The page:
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Explore the strong friendship between Maya Angelou and Malcolm X in Ghana


While Maya Angelou was living with her son in Ghana, she met and began working with Malcolm X.

Funding for Maya Angelou: And Still I Rise is provided by IDP Foundation, Ford Foundation/Just Films, National Endowment for the Arts, National Black Programming Consortium, Anne Ulnick, Michael Metelits, and Loida and Leslie Lewis.


Major support for American Masters is provided by AARP. Additional funding is provided by the Corporation for Public Broadcasting, Rosalind P. Walter, The Philip and Janice Levin Foundation, Judith and Burton Resnick, Ellen and James S. Marcus, Vital Projects Fund, Lillian Goldman Programming Endowment, The Blanche & Irving Laurie Foundation, Cheryl and Philip Milstein Family, The André and Elizabeth Kertész Foundation, Michael & Helen Schaffer Foundation and public television viewers.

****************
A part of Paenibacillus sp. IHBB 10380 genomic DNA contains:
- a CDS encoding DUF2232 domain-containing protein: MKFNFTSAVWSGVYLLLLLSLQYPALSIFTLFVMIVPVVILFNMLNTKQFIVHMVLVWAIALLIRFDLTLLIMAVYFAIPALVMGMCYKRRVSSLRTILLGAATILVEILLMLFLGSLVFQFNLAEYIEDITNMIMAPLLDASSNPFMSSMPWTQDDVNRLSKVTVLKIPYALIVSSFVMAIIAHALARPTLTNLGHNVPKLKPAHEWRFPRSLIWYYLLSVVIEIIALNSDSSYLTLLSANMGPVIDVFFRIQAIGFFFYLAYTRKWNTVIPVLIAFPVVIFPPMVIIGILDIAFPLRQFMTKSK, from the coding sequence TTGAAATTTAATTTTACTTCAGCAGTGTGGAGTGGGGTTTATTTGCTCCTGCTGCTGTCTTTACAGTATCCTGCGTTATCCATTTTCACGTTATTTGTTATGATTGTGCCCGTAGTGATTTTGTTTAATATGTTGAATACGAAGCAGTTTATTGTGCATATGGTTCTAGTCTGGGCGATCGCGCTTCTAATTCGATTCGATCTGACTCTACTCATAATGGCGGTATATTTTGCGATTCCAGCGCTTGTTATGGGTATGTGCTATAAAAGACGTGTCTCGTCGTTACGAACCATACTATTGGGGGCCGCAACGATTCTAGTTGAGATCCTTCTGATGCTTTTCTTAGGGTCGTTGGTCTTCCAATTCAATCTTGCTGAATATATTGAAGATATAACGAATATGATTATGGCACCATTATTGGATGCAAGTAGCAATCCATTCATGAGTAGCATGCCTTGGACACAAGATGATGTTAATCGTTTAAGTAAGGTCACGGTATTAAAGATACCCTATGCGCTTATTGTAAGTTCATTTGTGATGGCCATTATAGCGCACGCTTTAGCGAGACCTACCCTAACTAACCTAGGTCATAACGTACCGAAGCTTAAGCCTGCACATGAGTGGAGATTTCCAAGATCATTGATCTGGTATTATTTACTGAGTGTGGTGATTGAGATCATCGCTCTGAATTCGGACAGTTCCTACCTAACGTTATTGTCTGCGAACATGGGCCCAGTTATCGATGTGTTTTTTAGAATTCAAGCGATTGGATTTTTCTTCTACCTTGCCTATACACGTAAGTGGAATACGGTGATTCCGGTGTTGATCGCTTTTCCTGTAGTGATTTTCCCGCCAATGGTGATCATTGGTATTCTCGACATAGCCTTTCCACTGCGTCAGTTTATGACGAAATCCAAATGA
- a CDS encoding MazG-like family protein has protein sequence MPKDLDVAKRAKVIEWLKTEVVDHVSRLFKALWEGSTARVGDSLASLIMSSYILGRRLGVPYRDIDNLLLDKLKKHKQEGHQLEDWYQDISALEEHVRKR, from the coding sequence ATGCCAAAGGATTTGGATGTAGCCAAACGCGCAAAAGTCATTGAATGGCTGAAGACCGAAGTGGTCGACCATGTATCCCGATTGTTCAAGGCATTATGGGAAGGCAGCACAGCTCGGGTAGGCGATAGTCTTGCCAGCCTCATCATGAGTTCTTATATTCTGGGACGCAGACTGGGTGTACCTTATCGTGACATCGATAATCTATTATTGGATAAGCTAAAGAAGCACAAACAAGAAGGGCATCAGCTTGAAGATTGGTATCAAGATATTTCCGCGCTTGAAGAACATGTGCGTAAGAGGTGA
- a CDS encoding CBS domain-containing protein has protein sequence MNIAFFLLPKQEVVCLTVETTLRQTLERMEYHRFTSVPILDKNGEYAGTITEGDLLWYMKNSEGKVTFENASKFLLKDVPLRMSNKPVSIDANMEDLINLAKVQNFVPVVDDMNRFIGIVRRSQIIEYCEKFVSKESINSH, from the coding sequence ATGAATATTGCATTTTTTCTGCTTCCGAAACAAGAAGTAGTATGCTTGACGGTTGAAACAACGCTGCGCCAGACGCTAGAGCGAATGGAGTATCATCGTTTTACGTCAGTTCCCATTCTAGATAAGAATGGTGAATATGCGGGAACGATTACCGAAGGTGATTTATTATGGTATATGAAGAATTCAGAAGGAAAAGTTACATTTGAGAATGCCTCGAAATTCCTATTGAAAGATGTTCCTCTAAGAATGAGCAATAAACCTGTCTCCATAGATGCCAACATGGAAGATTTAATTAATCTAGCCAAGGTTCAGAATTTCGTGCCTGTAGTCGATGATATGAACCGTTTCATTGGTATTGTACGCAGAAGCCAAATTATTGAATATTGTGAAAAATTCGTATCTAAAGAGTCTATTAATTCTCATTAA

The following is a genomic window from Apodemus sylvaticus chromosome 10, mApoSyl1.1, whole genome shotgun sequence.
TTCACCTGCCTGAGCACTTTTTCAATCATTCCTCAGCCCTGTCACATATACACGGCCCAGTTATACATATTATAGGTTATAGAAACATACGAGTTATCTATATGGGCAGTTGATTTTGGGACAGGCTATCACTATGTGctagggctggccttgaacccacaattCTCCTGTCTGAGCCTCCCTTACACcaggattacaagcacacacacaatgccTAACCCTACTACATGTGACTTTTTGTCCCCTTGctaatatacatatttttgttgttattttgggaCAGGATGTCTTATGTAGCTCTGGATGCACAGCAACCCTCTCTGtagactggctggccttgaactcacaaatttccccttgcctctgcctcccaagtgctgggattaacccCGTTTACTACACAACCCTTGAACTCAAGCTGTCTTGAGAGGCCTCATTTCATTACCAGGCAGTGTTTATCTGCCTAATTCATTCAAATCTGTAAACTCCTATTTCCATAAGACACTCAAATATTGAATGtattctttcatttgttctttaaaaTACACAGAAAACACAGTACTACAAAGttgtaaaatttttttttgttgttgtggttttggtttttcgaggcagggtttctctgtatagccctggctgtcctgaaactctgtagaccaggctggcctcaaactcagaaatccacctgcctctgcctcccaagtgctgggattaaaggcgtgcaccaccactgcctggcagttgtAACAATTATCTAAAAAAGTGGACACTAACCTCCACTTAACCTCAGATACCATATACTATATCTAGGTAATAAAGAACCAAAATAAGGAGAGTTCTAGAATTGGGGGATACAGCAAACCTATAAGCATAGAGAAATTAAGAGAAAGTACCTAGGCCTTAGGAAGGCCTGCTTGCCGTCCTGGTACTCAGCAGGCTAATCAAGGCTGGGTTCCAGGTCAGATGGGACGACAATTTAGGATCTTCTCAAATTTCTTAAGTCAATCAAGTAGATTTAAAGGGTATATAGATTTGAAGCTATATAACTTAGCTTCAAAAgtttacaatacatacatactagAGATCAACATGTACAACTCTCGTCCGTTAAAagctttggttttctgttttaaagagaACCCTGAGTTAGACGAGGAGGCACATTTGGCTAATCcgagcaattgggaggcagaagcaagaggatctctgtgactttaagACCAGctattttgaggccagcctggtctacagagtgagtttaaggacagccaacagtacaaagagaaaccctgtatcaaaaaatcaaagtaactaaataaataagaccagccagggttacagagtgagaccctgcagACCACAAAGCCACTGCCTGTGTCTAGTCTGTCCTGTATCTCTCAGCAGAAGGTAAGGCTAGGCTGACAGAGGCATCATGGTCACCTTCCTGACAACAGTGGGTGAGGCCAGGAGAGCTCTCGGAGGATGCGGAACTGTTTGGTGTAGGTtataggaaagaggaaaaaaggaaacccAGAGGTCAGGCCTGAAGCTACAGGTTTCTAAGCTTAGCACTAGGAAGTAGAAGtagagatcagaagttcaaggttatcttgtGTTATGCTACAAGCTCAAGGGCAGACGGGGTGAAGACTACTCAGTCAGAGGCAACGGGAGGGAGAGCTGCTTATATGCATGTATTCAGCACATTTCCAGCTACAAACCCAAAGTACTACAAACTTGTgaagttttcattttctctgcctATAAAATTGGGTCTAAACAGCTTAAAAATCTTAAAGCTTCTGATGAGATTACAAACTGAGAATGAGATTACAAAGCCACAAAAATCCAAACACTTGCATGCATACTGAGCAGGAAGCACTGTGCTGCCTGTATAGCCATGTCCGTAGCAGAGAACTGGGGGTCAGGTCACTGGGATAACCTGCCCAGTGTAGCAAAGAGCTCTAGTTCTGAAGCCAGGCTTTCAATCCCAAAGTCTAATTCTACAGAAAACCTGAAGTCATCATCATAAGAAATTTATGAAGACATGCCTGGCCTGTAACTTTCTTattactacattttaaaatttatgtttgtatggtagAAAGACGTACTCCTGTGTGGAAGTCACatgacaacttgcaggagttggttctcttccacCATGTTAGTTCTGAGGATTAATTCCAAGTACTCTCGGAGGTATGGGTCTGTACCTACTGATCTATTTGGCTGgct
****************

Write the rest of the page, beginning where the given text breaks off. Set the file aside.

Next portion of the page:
When Malcolm X came to Ghana the African Americans who were there, we gathered around him like his children, and he liked me, and we liked each other. I met Malcolm X at my mother's house in Ghana.

My mother went out and bought about six chickens, and she rarely fried chicken and I was almost sorry to meet Malcolm X because the chicken was so good, and I had to share it with him. But the thing about Malcolm is, for a person of his stature, for me to ask a question and for him to think about it and then come back with an answer: captured my heart. And his answers were so phenomenal. We wanted to meet so he could tell us what was going on in the States, and what his plans were. And we found out that his quest was to find an African government that would take the United Nations Genocide Convention and make a charge against the United States. African nations and Asian nations and Latin American nations look very hypocritical when they stand up in the United Nations condemning the racist practices of South Africa and saying nothing in the UN about the racist practices manifest every day of these negroes in this society. This is Maya with me, and our delegation went into the American Embassy in Ghana to deliver our petition condemning the United States. Have you had any commitment from any nations in Africa to support you? I would rather not say at this time.

In fact we couldn't get any African government to bring any charge against the U.S. because of the American money. The cash.


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